The University of Auckland has topped the Times Higher Education’s (THE) first World University Impact Rankings.
McMaster University, Canada and The University of Manchester were ranked second and third.
The league table reveals the universities contributing most towards achieving a more sustainable future.
The universities’ performance was scored against the United Nations’ 11 Sustainable Development Goals (SDGs) and take into account universities’ work on gender equality, climate action and reducing inequality, among many other areas.
King’s College London was the only other UK university to make the top 10.
The University of Southampton, University of Dundee and Newcastle University rounded out the top five UK universities ranked on the list. They were placed 12th, 20thand 23rdrespectively.
|University of Auckland||1st|
|University of Manchester||Joint 3rd|
|University of British Columbia||Joint 3rd|
|King’s College London||5th|
Dr Julian Skyrme, director of social responsibility at the University of Manchester, said: “Being recognised as Europe’s highest ranking university in this new index – and third in the world overall – is a brilliant reflection of the work of our researchers, teachers, students, professional services and cultural institution staff, enhancing our global reputation as a leader on social responsibility and impact.”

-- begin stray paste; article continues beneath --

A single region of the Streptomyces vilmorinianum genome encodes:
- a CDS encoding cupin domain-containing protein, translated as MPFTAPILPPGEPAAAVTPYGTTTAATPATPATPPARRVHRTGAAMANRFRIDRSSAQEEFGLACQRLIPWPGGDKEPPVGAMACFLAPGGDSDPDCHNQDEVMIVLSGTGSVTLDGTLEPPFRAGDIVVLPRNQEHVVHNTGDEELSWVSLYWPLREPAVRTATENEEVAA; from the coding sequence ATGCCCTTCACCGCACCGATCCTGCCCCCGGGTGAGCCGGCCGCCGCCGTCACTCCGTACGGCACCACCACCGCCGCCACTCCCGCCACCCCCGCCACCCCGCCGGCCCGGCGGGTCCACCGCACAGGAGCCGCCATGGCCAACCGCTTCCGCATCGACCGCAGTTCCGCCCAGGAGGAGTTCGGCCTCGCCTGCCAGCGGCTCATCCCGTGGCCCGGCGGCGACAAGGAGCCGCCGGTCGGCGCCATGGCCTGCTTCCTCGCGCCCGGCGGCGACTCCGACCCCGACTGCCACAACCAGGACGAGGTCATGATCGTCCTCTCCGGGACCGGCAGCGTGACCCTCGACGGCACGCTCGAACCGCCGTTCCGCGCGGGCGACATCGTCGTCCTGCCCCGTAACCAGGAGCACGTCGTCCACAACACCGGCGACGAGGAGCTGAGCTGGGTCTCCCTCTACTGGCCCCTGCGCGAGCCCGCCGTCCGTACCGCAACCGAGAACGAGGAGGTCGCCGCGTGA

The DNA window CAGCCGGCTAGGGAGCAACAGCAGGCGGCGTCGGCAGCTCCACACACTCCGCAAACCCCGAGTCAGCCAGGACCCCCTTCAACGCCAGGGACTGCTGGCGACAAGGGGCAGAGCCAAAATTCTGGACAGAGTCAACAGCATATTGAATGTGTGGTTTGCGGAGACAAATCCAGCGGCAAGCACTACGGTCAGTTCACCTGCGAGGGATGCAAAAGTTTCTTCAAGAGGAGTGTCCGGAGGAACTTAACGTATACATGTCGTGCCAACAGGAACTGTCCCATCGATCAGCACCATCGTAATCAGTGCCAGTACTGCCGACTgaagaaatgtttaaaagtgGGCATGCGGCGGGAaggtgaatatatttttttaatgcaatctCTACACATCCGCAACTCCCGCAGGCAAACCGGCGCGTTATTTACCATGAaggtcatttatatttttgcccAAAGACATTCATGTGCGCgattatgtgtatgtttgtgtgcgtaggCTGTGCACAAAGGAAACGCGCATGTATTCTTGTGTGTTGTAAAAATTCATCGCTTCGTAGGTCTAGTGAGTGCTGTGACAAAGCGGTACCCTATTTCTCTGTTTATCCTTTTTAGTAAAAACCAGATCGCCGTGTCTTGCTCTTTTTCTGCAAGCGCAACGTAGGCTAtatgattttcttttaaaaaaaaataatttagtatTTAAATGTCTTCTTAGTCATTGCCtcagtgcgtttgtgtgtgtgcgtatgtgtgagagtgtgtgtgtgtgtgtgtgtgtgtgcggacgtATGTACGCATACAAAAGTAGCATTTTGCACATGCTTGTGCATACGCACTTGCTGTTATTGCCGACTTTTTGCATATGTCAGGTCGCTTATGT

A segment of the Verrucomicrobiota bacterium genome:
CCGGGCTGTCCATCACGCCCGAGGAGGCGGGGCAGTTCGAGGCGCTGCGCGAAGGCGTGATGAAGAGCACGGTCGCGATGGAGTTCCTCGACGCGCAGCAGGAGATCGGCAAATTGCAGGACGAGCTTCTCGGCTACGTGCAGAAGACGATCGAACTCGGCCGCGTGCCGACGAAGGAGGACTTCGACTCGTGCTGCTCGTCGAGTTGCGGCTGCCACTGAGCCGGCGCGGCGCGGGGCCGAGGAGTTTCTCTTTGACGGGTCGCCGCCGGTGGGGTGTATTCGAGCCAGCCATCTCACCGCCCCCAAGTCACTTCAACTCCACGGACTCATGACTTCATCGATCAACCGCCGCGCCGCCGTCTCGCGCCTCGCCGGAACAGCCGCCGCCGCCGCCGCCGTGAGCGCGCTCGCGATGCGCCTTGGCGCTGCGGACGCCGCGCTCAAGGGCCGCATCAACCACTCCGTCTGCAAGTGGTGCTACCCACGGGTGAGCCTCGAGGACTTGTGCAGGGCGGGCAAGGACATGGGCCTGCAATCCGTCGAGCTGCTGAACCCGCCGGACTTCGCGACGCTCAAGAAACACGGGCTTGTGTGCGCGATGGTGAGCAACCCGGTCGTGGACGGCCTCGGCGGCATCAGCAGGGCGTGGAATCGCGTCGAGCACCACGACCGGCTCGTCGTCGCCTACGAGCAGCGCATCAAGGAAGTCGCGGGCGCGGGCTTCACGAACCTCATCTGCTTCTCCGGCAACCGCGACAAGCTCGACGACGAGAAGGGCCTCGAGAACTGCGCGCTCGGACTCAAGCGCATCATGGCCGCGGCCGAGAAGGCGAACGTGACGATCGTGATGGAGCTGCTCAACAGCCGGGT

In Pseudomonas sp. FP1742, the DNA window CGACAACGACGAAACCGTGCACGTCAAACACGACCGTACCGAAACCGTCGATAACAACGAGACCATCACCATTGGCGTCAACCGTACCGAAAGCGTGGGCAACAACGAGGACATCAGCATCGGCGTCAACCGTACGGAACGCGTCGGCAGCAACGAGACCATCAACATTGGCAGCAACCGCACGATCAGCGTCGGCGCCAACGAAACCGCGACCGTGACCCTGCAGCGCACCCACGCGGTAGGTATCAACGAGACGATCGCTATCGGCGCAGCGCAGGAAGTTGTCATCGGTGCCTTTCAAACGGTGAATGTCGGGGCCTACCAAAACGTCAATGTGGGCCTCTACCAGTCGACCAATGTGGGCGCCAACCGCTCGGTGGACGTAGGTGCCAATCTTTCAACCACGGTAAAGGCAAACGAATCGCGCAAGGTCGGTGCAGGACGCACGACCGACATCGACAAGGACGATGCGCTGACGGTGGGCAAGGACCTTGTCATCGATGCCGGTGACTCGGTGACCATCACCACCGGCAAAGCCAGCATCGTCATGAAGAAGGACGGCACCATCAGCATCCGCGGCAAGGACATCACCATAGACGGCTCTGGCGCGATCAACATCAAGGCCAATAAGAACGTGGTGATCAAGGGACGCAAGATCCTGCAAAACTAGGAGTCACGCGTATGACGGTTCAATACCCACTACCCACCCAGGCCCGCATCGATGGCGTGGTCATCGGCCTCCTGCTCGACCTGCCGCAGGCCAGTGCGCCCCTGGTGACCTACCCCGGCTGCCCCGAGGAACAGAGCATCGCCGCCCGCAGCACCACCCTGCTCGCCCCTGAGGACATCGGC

The University of Manchester was scored highly for its contribution to health and wellbeing, its work towards building sustainable cities and communities, its research on consumption and its international partnerships that further sustainability.
The rankings were developed in partnership with Vertigo Ventures, a leading research organisation. Its impact officer, Dr Mary Ho, said “the sector can no longer shy away” from its responsibility towards sustainability.
CEO of Vertigo Ventures Laura Tucker said that universities’ positive impact on society is “increasingly intertwined with their financial futures”. The Research Excellence Framework (REF), which assess the quality of research in the UK higher education sector, changed its assessment criteria to reflect the growing significance it places on the field. “Demonstrating the difference universities are making will only get more important”, Tucker said.
The figures were compiled from data voluntarily supplied by 551 universities from 80 countries across six continents.
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